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From: Dave Harris (brangdon_at_[hidden])
Date: 2002-11-17 14:09:34

In-Reply-To: <01C28E22.C05FEEE0_at_[hidden]>
On Sun, 17 Nov 2002 10:19:01 -0800 Robert Ramey (ramey_at_[hidden]) wrote:
> > const T t(ar);
> > It seems to me that your versioning infrastructure doesn't
> > support this.
> It doesn't. It conflicted with version and added no known benefit.

The benefit is encapsulated single-step construction without unnecessary
copying. As far I can tell, you have in mind either:

    MyMember member1, member2;
    ar >> member1 >> member2;
    const MyClass mine( member1, member2 );

or perhaps:

    MyMember load_myclass( basic_iarchive &ar ) {
        MyMember member1, member2;
        ar >> member1 >> member2;
        return MyClass( member1, member2 );
    const MyClass mine( load_myclass( ar ) );

Both of these involve extra copying. The first involves breaking
encapsulation of MyClass, because the caller needs to know about all of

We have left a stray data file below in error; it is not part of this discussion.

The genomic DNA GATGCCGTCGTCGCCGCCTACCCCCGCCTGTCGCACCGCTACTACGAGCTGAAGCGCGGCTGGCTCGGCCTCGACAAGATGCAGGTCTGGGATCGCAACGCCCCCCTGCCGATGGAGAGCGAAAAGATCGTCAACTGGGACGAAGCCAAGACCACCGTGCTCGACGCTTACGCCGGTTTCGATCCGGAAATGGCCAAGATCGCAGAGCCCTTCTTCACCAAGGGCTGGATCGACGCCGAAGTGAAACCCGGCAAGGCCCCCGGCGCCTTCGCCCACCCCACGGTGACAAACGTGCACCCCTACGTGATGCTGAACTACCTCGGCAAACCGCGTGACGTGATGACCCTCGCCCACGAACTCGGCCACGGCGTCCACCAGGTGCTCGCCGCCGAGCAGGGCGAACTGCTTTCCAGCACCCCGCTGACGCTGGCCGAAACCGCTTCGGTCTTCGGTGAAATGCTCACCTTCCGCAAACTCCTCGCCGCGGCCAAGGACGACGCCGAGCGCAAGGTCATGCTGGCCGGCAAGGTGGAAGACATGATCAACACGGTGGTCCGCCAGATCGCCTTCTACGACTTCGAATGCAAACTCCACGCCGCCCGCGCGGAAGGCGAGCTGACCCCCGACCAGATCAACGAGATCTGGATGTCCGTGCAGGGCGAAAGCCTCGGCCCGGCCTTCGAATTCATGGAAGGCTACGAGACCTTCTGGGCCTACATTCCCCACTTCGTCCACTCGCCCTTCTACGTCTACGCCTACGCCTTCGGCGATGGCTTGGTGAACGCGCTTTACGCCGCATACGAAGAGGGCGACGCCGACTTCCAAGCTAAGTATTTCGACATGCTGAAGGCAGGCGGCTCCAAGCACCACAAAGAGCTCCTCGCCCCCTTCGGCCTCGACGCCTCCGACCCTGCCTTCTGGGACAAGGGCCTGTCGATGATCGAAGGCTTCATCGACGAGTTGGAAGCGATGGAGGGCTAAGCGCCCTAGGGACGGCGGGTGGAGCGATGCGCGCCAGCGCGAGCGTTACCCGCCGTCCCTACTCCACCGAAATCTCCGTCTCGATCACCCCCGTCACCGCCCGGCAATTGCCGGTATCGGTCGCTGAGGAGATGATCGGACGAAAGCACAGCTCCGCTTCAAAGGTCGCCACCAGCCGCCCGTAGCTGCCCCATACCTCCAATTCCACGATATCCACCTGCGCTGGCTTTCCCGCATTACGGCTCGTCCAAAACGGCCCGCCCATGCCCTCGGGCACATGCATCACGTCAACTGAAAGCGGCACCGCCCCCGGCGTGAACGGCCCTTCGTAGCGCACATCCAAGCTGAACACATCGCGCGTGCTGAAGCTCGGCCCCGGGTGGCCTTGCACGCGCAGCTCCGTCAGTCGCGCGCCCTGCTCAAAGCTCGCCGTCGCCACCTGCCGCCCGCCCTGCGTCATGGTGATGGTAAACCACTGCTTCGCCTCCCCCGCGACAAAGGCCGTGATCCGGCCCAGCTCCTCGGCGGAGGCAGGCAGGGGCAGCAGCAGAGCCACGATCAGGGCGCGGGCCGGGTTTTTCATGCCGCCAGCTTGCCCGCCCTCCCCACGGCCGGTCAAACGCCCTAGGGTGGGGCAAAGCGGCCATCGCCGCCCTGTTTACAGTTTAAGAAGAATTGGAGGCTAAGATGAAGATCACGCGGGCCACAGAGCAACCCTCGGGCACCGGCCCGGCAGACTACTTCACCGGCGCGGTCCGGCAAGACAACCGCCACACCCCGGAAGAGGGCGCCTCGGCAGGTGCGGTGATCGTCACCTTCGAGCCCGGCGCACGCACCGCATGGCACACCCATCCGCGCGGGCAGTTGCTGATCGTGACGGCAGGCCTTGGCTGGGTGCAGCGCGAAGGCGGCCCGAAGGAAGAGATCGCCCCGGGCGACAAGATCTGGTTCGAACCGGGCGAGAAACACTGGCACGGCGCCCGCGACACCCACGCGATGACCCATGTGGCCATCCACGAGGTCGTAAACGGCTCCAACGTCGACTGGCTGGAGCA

MyClass's members. The second is more encapsulated (at the cost of yet
more copying of the data) but still has load_myclass() doing the work that
really belongs in the constructor.

Constructors should construct. With the single-step approach, a load
function (if desired) could look like:

    void MyClass::load( basic_iarchive &ar ) {
        MyClass( ar ).swap( *this );

The issues are similar to copy construction and assignment.

I understand the conflict with versioning (although I am not yet convinced
the problems are irresolvable). I don't agree about there being no

> Your method would require that every class that uses serialization
> and but no default constructor have code in it that knows about
> archives. Non intrusive serialization could be be implemented in
> this case.

I think you missed out a "not" :-) But no, I am not saying all classes
should work like this. Just that the approach should be supported for
those who want/need to use it.

Incidently, for some classes the MyClass( MyMember, MyMember ) constructor
would have to be added specifically for serialisation anyway. We are
serialising the /internals/ of the class. Those internals won't
necessarily form part of the public interface.

-- Dave Harris

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